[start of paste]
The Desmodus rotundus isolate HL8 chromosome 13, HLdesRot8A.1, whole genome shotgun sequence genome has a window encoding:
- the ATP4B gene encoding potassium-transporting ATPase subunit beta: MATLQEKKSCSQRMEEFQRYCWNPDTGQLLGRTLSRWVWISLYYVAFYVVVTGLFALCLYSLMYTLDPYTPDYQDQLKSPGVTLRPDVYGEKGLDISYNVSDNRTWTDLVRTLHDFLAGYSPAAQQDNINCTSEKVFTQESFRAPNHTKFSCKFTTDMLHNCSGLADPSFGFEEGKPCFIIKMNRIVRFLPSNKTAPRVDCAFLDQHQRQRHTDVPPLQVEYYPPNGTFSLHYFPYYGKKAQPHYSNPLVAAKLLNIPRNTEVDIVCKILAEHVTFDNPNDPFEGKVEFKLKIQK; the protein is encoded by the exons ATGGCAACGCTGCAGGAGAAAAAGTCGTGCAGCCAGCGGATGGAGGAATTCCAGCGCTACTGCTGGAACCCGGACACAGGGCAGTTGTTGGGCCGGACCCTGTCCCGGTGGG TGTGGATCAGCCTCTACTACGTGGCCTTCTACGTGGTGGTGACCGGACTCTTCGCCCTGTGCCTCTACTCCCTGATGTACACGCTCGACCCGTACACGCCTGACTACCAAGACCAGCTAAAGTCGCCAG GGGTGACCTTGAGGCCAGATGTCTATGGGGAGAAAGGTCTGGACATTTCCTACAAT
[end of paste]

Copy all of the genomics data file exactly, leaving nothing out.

The Desmodus rotundus isolate HL8 chromosome 13, HLdesRot8A.1, whole genome shotgun sequence genome has a window encoding:
- the ATP4B gene encoding potassium-transporting ATPase subunit beta: MATLQEKKSCSQRMEEFQRYCWNPDTGQLLGRTLSRWVWISLYYVAFYVVVTGLFALCLYSLMYTLDPYTPDYQDQLKSPGVTLRPDVYGEKGLDISYNVSDNRTWTDLVRTLHDFLAGYSPAAQQDNINCTSEKVFTQESFRAPNHTKFSCKFTTDMLHNCSGLADPSFGFEEGKPCFIIKMNRIVRFLPSNKTAPRVDCAFLDQHQRQRHTDVPPLQVEYYPPNGTFSLHYFPYYGKKAQPHYSNPLVAAKLLNIPRNTEVDIVCKILAEHVTFDNPNDPFEGKVEFKLKIQK; the protein is encoded by the exons ATGGCAACGCTGCAGGAGAAAAAGTCGTGCAGCCAGCGGATGGAGGAATTCCAGCGCTACTGCTGGAACCCGGACACAGGGCAGTTGTTGGGCCGGACCCTGTCCCGGTGGG TGTGGATCAGCCTCTACTACGTGGCCTTCTACGTGGTGGTGACCGGACTCTTCGCCCTGTGCCTCTACTCCCTGATGTACACGCTCGACCCGTACACGCCTGACTACCAAGACCAGCTAAAGTCGCCAG GGGTGACCTTGAGGCCAGATGTCTATGGGGAGAAAGGTCTGGACATTTCCTACAAT